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August 10, 2011 by · Leave a Comment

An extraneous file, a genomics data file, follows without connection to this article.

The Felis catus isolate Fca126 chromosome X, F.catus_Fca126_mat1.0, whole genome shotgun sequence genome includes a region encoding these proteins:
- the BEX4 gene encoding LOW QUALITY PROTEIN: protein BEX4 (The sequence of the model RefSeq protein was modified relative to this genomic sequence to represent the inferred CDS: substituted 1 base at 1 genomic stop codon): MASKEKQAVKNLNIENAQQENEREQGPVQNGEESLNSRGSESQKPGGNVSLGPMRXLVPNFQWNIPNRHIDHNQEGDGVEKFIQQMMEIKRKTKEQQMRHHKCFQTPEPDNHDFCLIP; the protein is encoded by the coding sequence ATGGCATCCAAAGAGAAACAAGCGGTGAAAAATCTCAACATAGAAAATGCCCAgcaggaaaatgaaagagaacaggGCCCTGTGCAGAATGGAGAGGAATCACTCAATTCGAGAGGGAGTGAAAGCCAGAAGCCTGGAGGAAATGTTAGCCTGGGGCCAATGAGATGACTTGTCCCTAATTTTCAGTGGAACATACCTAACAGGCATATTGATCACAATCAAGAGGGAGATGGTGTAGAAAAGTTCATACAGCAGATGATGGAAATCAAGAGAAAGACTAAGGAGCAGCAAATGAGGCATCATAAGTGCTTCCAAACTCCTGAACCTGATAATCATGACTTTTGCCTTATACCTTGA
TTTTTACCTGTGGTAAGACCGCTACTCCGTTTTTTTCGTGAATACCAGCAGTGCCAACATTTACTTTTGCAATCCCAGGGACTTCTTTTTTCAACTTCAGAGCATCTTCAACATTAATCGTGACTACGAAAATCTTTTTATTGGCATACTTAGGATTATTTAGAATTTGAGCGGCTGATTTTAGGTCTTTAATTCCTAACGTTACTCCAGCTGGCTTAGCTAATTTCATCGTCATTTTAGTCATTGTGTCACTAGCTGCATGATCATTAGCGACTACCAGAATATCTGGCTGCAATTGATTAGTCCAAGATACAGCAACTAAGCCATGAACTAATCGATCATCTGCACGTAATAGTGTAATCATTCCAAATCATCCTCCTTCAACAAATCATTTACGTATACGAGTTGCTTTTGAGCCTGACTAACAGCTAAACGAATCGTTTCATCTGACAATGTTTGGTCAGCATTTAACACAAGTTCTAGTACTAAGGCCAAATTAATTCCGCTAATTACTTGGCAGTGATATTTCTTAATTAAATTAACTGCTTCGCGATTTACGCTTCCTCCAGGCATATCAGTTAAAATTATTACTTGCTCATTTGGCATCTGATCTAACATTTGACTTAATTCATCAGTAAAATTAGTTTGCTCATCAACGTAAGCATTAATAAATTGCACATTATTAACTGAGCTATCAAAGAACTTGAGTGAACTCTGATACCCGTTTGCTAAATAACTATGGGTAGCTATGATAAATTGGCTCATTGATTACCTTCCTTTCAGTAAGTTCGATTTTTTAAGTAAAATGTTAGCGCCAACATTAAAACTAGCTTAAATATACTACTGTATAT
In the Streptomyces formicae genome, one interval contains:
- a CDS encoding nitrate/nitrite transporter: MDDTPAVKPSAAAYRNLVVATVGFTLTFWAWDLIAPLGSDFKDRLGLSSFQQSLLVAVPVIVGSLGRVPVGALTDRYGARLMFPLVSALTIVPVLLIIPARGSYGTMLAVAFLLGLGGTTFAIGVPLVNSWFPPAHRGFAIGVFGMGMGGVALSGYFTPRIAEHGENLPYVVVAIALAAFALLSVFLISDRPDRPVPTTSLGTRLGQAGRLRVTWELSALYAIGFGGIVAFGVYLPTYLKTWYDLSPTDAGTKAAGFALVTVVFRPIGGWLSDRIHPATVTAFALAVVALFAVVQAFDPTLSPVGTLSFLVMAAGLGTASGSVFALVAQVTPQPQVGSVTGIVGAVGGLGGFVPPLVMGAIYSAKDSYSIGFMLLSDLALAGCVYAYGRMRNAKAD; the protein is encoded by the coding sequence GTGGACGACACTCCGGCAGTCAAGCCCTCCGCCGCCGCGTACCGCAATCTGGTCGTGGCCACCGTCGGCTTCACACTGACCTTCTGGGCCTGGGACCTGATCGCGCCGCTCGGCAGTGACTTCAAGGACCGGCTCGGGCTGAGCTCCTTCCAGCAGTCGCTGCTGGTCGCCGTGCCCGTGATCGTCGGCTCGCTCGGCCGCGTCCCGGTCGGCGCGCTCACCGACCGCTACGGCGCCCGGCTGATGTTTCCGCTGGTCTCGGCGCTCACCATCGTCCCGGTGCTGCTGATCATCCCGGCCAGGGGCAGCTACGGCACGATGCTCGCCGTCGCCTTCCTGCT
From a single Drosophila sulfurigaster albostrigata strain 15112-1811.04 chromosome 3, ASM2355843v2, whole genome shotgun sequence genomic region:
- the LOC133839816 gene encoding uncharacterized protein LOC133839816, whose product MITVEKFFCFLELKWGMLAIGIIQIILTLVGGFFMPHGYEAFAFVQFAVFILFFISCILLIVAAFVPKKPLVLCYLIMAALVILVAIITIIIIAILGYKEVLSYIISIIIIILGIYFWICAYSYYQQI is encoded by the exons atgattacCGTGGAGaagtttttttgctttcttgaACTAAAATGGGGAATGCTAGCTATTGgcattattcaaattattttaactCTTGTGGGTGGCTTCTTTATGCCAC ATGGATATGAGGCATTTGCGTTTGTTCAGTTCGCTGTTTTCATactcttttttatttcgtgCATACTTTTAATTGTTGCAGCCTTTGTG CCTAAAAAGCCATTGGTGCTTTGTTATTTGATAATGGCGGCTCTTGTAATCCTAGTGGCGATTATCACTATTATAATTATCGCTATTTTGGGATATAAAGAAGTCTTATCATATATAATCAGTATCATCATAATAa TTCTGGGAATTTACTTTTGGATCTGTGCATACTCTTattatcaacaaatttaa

For a film with such a charged subject matter — how African-American maids living in Mississippi during the 1960s viewed their employers — it seems odd that many critics focus their attention not on the plot of The Help but on the performances of the lead actors, in particular Viola Davis and Octavia Spencer, who play “the help.” The reason, Carrie Rickey suggests in the Philadelphia Inquirer, may have to do with the fact that Tate Taylor, who adapted the book and directed the movie, is “himself an actor” and is therefore “focused more on the performances than on cinematic storytelling.” Betsy Sharkey in the Los Angeles Times remarks that Taylor’s strength “is in fully mining the comic talents of his actors to help the drama go down.” And with some performances that he evokes, the critics agree. Davis and Spencer “unfurl their characters with elegance, heart and — in Spencer’s case — delightful snap and acerbic sass. Expect to hear their names mentioned as awards season approaches,” writes Linda Barnard in the Toronto Star. Michael Phillips of the Chicago Tribune predicts that an Oscar nomination for Davis seems certain. “I’m not working for her,” he explains, “I’m just passing along news of the nearly inevitable.” Manohla Dargis in the New York Times also singles out Davis for praise, writing, “She doesn’t just turn Aibileen, something of a blur in the novel, into a fully dimensional character, she also helps lift up several weaker performances and invests this cautious, at times bizarrely buoyant, movie with the gravity it frequently seems to want to shrug off.” Says Roger Ebert in the Chicago Sun-Times: “Viola Davis is a force of nature and Octavia Spencer has a wonderfully expressive face and flawless comic timing.” And Claudia Puig in USA Today agrees: “Davis and Spencer give pitch-perfect performances.” Not all of the reviews are raves, however. Sara Stewart concludes her review in the New York Post by remarking that the movie “is like a lot of Southern fare made with Crisco: you’ll want to gobble it up, but it’s not particularly nourishing.” And Wesley Morris, one of the few African-American film critics reaches a similar conclusion. “The movie is too pious for farce,” he writes, “and too eager to please to comment persuasively on the racial horrors of the Deep South at that time.”